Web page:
“Our Projection Domes are dedicated to the advancement of Highly Immersive Virtual Environments (HIVE) for entertainment and education technology.” ― Pacific Domes
You may be pleased to learn that NASA released a funding opportunity targeting planetariums and museums in early May of 2019. Proposers are required to engage a network of informal science institutions in their activities.
NASA Funding Opportunity ‘Snippet’
The primary focus is on Science, Technology, Engineering and Math (STEM). There will be 1-8 awards available to schools, science centers and private institutions.
This is where the race gets exciting! Recipients of NASA’s funding opportunities can look forward to receiving awards from between a half-million to one million dollars each.
For your further consideration, here’s the link to the solicitation:
2019 NASA Teams Engaging Affiliated Museums and Informal Institutions (TEAM Ⅱ).
How immersive 360° projection planetariums work
In this digital age, up-to-date planetariums now use data gathered from multiple sources, such as, space agencies, spacecraft and telescopes all over the planet. Digital projectors connected to computers project a realistic graphical representation of entire galaxies onto the dome’s curvilinear surface.
Spectacular images can be sourced from anywhere in the universe. When projected onto the domed ceiling, they create an immersive fulldome environment – and, most importantly, a shared, interactive learning experience.
“You no longer need to train for several years as an astronaut to explore space – planetariums can give you an amazing virtual tour of the universe while you keep your feet firmly on the ground.” ― Jenny Shipway, Head of the Winchester Planetarium, UK.
Creating Positive Solutions to Critical Global Issues
The study of resonance science has proven that immersive environments inside a geodesic dome produce positive results. Imagine students working together to solve planetary issues in a beneficial learning environment such as, the harmonic frequencies within an immersive planetarium dome.
The 13th FullDome Festival 2019
The 13th FullDome Festival was held on May 22nd – 25th, 2019 in Jena, Germany. Featuring the best of immersive education and Planetarium art, the FullDome Festival provided an open platform to promote the art, the science and the future of fulldome immersive media.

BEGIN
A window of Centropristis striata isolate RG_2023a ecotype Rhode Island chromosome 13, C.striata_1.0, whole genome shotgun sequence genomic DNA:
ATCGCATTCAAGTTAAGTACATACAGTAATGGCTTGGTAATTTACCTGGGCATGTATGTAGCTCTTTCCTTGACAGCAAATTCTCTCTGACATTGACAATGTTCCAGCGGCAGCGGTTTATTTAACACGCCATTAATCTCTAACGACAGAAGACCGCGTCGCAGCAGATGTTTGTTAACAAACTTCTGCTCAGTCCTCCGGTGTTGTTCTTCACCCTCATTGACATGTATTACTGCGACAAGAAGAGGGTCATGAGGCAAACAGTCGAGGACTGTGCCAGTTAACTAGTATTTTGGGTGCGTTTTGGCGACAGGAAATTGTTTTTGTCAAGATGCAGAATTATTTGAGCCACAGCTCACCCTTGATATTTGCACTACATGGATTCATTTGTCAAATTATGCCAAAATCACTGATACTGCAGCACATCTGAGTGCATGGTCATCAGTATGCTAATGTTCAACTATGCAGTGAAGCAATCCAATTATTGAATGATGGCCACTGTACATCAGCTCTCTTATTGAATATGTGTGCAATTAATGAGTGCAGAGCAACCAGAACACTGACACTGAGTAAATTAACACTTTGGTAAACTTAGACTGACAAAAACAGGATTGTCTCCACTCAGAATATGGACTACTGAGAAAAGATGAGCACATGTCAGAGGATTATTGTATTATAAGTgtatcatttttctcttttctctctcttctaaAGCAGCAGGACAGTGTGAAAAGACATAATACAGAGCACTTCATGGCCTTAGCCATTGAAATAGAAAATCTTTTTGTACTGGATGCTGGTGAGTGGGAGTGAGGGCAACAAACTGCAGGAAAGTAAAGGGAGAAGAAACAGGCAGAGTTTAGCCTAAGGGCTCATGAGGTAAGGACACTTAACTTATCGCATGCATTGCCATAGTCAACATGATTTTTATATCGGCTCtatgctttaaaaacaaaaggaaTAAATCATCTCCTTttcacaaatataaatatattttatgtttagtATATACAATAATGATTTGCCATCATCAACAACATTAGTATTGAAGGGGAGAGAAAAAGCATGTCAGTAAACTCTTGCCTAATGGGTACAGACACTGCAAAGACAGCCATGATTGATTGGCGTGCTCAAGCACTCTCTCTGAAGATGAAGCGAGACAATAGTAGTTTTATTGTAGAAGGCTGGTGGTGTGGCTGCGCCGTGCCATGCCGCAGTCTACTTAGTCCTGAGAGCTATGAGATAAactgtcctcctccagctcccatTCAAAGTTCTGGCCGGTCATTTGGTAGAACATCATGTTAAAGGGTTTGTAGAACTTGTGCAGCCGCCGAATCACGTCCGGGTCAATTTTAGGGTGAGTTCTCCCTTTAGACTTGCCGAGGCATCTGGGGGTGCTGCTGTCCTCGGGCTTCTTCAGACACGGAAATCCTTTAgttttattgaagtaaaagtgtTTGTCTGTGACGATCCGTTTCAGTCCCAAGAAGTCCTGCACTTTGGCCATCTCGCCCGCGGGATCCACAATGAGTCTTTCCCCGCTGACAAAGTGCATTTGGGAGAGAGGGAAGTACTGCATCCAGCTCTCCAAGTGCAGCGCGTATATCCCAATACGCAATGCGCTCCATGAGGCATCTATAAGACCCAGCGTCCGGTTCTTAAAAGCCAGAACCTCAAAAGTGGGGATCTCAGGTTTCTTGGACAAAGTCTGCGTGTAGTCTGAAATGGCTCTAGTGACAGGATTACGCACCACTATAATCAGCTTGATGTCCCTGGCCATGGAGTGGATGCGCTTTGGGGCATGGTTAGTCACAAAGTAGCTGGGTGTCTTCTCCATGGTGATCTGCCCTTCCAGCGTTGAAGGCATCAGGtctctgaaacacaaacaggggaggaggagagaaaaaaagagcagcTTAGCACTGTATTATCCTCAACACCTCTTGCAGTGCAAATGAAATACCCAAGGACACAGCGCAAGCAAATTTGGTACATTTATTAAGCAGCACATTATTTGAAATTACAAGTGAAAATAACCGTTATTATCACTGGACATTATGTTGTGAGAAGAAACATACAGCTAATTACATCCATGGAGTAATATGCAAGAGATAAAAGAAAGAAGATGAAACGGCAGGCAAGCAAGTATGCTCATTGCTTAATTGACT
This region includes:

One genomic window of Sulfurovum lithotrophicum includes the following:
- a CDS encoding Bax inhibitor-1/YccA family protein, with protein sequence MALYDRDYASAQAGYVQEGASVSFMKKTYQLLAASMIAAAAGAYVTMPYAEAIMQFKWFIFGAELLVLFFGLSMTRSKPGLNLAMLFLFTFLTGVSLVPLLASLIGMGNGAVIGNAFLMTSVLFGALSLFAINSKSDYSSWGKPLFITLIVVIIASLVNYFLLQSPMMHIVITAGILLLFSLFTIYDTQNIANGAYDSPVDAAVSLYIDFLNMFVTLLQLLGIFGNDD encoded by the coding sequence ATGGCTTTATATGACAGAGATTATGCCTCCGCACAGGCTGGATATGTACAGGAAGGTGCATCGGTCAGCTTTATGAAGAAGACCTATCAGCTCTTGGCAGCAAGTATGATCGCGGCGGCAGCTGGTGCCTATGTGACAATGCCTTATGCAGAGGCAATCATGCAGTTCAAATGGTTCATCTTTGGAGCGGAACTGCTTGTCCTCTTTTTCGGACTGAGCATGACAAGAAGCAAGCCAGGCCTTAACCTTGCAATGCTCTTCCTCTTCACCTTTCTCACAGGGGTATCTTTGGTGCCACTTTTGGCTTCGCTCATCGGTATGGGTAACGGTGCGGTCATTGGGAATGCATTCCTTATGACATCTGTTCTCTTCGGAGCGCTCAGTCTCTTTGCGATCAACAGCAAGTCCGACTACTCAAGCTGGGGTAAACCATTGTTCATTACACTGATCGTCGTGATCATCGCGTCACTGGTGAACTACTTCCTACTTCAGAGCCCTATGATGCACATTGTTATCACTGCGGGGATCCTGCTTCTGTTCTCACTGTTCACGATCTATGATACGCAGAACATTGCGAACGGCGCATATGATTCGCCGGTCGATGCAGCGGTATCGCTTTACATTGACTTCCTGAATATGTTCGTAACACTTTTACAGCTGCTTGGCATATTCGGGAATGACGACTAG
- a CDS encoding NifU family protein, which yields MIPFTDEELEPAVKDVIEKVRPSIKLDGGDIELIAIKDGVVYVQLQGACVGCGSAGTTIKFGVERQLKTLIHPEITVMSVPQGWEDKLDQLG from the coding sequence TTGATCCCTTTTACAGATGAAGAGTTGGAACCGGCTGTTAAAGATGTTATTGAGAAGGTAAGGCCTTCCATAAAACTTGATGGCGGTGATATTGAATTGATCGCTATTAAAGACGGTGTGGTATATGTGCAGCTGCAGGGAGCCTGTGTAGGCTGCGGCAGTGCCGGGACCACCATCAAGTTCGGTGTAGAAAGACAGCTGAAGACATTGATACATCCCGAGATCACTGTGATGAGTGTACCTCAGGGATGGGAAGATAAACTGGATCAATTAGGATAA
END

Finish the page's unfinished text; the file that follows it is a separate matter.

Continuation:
Much of the discussion zoomed-in on how quickly technology is transforming everyday learning environments with Augmented and Virtual Reality (AVR) solutions at any level. Nanyang Technological University (NTU) served as the model backdrop for the dialog around the future evolution of education.
Enjoy a “Fuller” view of the universe inside a Planetarium Dome. What better place to navigate the heavens, than from inside the very structure from which it was designed?
More recently, discoveries in science tell us that we live in a holographic universe, where space is made up of icosahedral molecules – from nano particles to galactic measure. Named Buckyballs (aka Fullerenes) after Buckminster ‘Bucky’ Fuller (father of the modern geodesic dome), this same geometry mirrors itself throughout the cosmos.
Buckminster Fuller’s architectural model for the geodesic dome was designed from Nature’s own blueprint. Out of the strength and portability of Bucky’s geometry, Pacific Domes created the world’s largest mobile Planetarium Dome with a colossal projection screen onto which cosmic scenes move realistically to simulate the heavens.
The Future of Immersive AVR Education
Blurring the line between the real and the imagined, lies immersive AVR (Augmented and Virtual Reality) education. Virtual Reality (VR) attempts to simulate a real-life environment and transports the viewer out of the present setting; while, Augmented Reality AR technology layers digital information atop the user’s physical surroundings.
Moving forward into 2019, some experts sense that, whereas, VR remains a niche technology, AR has become readily available to anyone with a smartphone. The future of immersive planetarium education seems to be evolving along the lines of Augmented and Virtual Reality (AVR).
While Stanford University researchers caution that much research is needed to understand the effects of this technology as it scales, the 2019 Future of Education Global Summit in Singapore shared their visions of the classrooms of the future; as well as, how Augmented and Virtual Reality (AVR) can play a role in creating active and collaborative learning environments. (5-03-19) (1:30 Min)
Pacific Domes is Accepting Partnering Proposals for NASA’s Funding Opportunity
Portable Planetarium Domes are used for educational and entertaining shows about astronomy, the night sky, earth-space exploration; or, for interactive training in celestial navigation. When presented in a Pacific domes Planetarium, hot topics, such as – climate change issues – come alive, allowing viewers to understand critical global issues with impactful visualizations.
A permanent, semi-permanent or mobile projection dome theater can be implemented for one-tenth of the price of many outdated planetarium systems. As an affiliated member of the International Planetarium Society (IPS), Pacific Domes has access to the entire planetarium community.
If you would like to consider partnering with Pacific Domes, we will work with you to design your project and help you engage with the planetarium-museum community in your area.